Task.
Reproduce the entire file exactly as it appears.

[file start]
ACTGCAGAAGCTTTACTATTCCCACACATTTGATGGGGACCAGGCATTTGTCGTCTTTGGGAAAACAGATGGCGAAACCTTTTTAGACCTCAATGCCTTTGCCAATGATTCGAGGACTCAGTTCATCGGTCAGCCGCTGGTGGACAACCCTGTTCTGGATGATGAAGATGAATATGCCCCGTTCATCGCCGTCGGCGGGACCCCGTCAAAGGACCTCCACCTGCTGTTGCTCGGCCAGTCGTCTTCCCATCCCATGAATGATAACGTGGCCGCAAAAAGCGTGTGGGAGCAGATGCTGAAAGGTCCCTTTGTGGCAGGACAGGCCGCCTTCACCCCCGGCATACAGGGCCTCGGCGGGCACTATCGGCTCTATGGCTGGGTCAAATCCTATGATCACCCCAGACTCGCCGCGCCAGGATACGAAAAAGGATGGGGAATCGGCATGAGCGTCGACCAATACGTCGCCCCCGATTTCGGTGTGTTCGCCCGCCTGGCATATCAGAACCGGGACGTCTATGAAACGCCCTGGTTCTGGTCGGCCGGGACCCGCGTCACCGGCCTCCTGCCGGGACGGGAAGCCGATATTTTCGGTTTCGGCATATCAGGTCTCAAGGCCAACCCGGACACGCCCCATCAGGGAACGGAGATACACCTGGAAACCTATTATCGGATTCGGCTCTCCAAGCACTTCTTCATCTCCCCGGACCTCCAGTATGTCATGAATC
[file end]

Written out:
ACTGCAGAAGCTTTACTATTCCCACACATTTGATGGGGACCAGGCATTTGTCGTCTTTGGGAAAACAGATGGCGAAACCTTTTTAGACCTCAATGCCTTTGCCAATGATTCGAGGACTCAGTTCATCGGTCAGCCGCTGGTGGACAACCCTGTTCTGGATGATGAAGATGAATATGCCCCGTTCATCGCCGTCGGCGGGACCCCGTCAAAGGACCTCCACCTGCTGTTGCTCGGCCAGTCGTCTTCCCATCCCATGAATGATAACGTGGCCGCAAAAAGCGTGTGGGAGCAGATGCTGAAAGGTCCCTTTGTGGCAGGACAGGCCGCCTTCACCCCCGGCATACAGGGCCTCGGCGGGCACTATCGGCTCTATGGCTGGGTCAAATCCTATGATCACCCCAGACTCGCCGCGCCAGGATACGAAAAAGGATGGGGAATCGGCATGAGCGTCGACCAATACGTCGCCCCCGATTTCGGTGTGTTCGCCCGCCTGGCATATCAGAACCGGGACGTCTATGAAACGCCCTGGTTCTGGTCGGCCGGGACCCGCGTCACCGGCCTCCTGCCGGGACGGGAAGCCGATATTTTCGGTTTCGGCATATCAGGTCTCAAGGCCAACCCGGACACGCCCCATCAGGGAACGGAGATACACCTGGAAACCTATTATCGGATTCGGCTCTCCAAGCACTTCTTCATCTCCCCGGACCTCCAGTATGTCATGAATC